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National Superconducting
Cyclotron Laboratory

Kei Minamisono
Kei Minamisono
Research Senior Physicist and Adj. Professor of Physics
Experimental Nuclear Physics
PhD, Physics, Osaka University, 1999
Joined NSCL in October 2004
Phone (517) 908-7145
Fax (517) 353-5967
Office 1047
minamiso at nscl.msu.edu

Kei Minamisono

One of my current research interests is to determine fundamental properties of radioactive nuclei away from the stable isotopes towards the nucleon driplines. In particular I am interested in electromagnetic moments and charge radii, which are sensitive to the configuration of nucleons inside a nucleus and the nuclear shape/size. Experimental determination of these properties are essential to gain critical insights into the driving force of the structural change in rare isotopes by comparison with state-of-the-art theories.  

Laser assisted techniques are ued to measure hyperfine spectra, form which electromagnetic moments and charge radii can be deduced. Hyperfine interaction is an interplay between nuclear and atomic spins/angular momenta, perturbs atomic energy levels and results in a hyperfine structure, which can be probed for example using laser-resonant fluorescence measurements.

Such experimental techniques are available at the BEam COoling and LAser spectroscopy (BECOLA) facility at NSCL. High precision/resolution laser systems and a detection system with great sensitivity are required to resolve hyperfine structure of rare isotopes, which is only available with a small amount. Technical development is another essential aspect of our group to enhance overall sensitivity, leading to extension of the reach of radioactive isotopes. Some of ongoing efforts include manipulation of atomic population in an RFQ ion trap, resonant laser ionization spectroscopy and offline production of stable-isotope beams for studies of laser excitation schemes.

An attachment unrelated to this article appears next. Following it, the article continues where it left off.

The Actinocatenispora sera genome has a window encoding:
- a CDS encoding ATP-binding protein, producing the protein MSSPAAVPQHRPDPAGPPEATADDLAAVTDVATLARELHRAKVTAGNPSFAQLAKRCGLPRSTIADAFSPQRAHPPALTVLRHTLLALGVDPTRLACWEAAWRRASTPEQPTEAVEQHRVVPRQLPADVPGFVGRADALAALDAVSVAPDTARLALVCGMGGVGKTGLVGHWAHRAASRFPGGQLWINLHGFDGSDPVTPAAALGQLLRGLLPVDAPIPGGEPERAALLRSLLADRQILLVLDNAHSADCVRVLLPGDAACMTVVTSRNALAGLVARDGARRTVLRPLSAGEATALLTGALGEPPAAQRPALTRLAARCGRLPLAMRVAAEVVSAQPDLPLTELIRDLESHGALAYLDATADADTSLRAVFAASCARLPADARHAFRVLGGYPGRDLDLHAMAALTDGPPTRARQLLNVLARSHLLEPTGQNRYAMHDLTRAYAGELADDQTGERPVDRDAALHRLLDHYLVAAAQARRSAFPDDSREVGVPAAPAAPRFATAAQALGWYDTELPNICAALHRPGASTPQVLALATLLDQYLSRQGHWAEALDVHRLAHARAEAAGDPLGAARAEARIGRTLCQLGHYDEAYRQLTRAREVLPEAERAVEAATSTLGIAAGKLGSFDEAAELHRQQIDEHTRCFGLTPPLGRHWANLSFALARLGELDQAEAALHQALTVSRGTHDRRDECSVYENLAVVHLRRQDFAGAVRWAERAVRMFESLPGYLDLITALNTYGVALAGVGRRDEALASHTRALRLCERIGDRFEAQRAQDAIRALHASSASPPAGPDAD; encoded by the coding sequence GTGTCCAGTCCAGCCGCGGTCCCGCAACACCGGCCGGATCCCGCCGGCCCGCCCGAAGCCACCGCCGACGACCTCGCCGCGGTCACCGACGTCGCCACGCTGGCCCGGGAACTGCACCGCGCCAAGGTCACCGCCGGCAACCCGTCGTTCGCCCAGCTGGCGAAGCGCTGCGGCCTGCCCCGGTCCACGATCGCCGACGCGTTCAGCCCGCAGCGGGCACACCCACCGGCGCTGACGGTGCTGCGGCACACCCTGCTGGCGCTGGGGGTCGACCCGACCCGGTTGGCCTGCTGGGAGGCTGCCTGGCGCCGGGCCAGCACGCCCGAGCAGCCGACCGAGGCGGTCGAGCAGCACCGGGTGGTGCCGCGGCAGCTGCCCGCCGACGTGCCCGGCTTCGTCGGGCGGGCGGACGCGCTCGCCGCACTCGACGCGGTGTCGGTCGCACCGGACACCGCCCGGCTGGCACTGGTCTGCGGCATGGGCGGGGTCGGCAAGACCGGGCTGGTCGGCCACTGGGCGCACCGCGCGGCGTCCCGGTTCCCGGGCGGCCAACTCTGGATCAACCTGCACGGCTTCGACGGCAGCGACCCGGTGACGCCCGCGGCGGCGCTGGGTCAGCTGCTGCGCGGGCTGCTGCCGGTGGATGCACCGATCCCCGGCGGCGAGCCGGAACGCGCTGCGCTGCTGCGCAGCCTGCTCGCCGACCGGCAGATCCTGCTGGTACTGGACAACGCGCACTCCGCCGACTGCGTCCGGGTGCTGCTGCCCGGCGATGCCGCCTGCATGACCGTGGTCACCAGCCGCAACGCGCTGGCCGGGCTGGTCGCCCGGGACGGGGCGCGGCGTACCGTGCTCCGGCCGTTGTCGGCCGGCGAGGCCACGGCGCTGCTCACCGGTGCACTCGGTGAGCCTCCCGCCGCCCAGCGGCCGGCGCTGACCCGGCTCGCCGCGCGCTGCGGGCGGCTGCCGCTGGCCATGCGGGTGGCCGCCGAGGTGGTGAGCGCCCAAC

Ca isotopes

Charge radii of calcium isotopes are shown. Experimental charge radii show a very intricate pattern as more neutrons are added (the 48Ca nucleus, for example has almost the same radius as 40Ca with eight more neutrons are added!). The chain of Ca radii has been considered as a "text book" example of how the nuclear structure effect emerges in the radii, and challenging nuclear theories. For such system, we determined radii of proton-rich Ca isotopes (solid red circles). They turned out to be very compact and surprisingly small compared with the previous theory. An improved theory, correctly taking into account the weak binding of protons, that is the coupling with the proton continuum, successfully explains not only the proton-rich but also the neutron rich Ca isotopes.  

Selected Publications

Proton superfluidity and charge radii in proton-rich calcium isotopes,
A. J. Miller et al., Nature Physics (2019), https://doi.org/10.1038/s41567-019-0416-9.

First determination of ground state electromagnetic moments of 53Fe,
A. J. Miller et al., Phys. Rev. C 96, 054314 (2017).

Charge radii of neutron deficient 52,53Fe produced by projectile fragmentation,
K. Minamisono, et al., Phys. Rev. Lett. 117, 252501 (2016).

Population distribution subsequent to charge exchange of 29.85 keV Ni+ on sodium vapor, 
C. A. Ryder et al., Spectrochimica Acta Part B 113, 16 (2015).

Charge radii of neutron-deficient 36K and 37K, 
D. M. Rossi et al., Phys. Rev. C 92, 014305 (2015).